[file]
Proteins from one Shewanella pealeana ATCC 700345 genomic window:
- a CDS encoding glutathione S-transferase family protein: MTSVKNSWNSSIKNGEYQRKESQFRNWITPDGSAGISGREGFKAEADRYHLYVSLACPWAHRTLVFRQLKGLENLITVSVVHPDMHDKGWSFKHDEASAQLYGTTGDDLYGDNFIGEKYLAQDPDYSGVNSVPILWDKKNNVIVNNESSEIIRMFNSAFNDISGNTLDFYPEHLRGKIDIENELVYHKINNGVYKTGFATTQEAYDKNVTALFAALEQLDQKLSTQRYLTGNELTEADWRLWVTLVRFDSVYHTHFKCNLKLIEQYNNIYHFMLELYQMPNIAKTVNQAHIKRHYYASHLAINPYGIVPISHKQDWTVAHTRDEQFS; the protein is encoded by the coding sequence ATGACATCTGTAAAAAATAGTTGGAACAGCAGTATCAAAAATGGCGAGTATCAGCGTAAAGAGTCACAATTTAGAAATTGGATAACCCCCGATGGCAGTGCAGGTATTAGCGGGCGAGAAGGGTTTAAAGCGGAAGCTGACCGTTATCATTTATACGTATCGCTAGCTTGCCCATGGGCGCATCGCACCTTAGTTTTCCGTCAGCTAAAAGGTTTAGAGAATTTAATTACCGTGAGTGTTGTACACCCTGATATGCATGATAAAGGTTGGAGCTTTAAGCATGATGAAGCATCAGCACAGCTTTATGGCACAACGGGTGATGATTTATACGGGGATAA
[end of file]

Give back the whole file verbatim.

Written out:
Proteins from one Shewanella pealeana ATCC 700345 genomic window:
- a CDS encoding glutathione S-transferase family protein: MTSVKNSWNSSIKNGEYQRKESQFRNWITPDGSAGISGREGFKAEADRYHLYVSLACPWAHRTLVFRQLKGLENLITVSVVHPDMHDKGWSFKHDEASAQLYGTTGDDLYGDNFIGEKYLAQDPDYSGVNSVPILWDKKNNVIVNNESSEIIRMFNSAFNDISGNTLDFYPEHLRGKIDIENELVYHKINNGVYKTGFATTQEAYDKNVTALFAALEQLDQKLSTQRYLTGNELTEADWRLWVTLVRFDSVYHTHFKCNLKLIEQYNNIYHFMLELYQMPNIAKTVNQAHIKRHYYASHLAINPYGIVPISHKQDWTVAHTRDEQFS; the protein is encoded by the coding sequence ATGACATCTGTAAAAAATAGTTGGAACAGCAGTATCAAAAATGGCGAGTATCAGCGTAAAGAGTCACAATTTAGAAATTGGATAACCCCCGATGGCAGTGCAGGTATTAGCGGGCGAGAAGGGTTTAAAGCGGAAGCTGACCGTTATCATTTATACGTATCGCTAGCTTGCCCATGGGCGCATCGCACCTTAGTTTTCCGTCAGCTAAAAGGTTTAGAGAATTTAATTACCGTGAGTGTTGTACACCCTGATATGCATGATAAAGGTTGGAGCTTTAAGCATGATGAAGCATCAGCACAGCTTTATGGCACAACGGGTGATGATTTATACGGGGATAA